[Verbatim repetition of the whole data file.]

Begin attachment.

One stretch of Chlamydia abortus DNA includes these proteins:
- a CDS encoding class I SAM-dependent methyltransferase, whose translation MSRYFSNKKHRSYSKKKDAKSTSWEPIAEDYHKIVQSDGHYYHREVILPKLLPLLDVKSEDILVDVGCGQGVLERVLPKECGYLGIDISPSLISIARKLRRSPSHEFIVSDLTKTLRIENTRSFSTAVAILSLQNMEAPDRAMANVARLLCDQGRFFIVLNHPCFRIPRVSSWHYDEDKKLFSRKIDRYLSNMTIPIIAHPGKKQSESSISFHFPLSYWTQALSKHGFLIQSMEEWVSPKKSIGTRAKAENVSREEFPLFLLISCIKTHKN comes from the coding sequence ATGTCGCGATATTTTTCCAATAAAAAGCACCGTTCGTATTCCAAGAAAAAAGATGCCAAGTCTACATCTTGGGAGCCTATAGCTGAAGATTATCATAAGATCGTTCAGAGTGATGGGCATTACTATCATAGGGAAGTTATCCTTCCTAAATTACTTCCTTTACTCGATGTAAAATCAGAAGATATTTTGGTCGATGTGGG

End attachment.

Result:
One stretch of Chlamydia abortus DNA includes these proteins:
- a CDS encoding class I SAM-dependent methyltransferase, whose translation MSRYFSNKKHRSYSKKKDAKSTSWEPIAEDYHKIVQSDGHYYHREVILPKLLPLLDVKSEDILVDVGCGQGVLERVLPKECGYLGIDISPSLISIARKLRRSPSHEFIVSDLTKTLRIENTRSFSTAVAILSLQNMEAPDRAMANVARLLCDQGRFFIVLNHPCFRIPRVSSWHYDEDKKLFSRKIDRYLSNMTIPIIAHPGKKQSESSISFHFPLSYWTQALSKHGFLIQSMEEWVSPKKSIGTRAKAENVSREEFPLFLLISCIKTHKN comes from the coding sequence ATGTCGCGATATTTTTCCAATAAAAAGCACCGTTCGTATTCCAAGAAAAAAGATGCCAAGTCTACATCTTGGGAGCCTATAGCTGAAGATTATCATAAGATCGTTCAGAGTGATGGGCATTACTATCATAGGGAAGTTATCCTTCCTAAATTACTTCCTTTACTCGATGTAAAATCAGAAGATATTTTGGTCGATGTGGG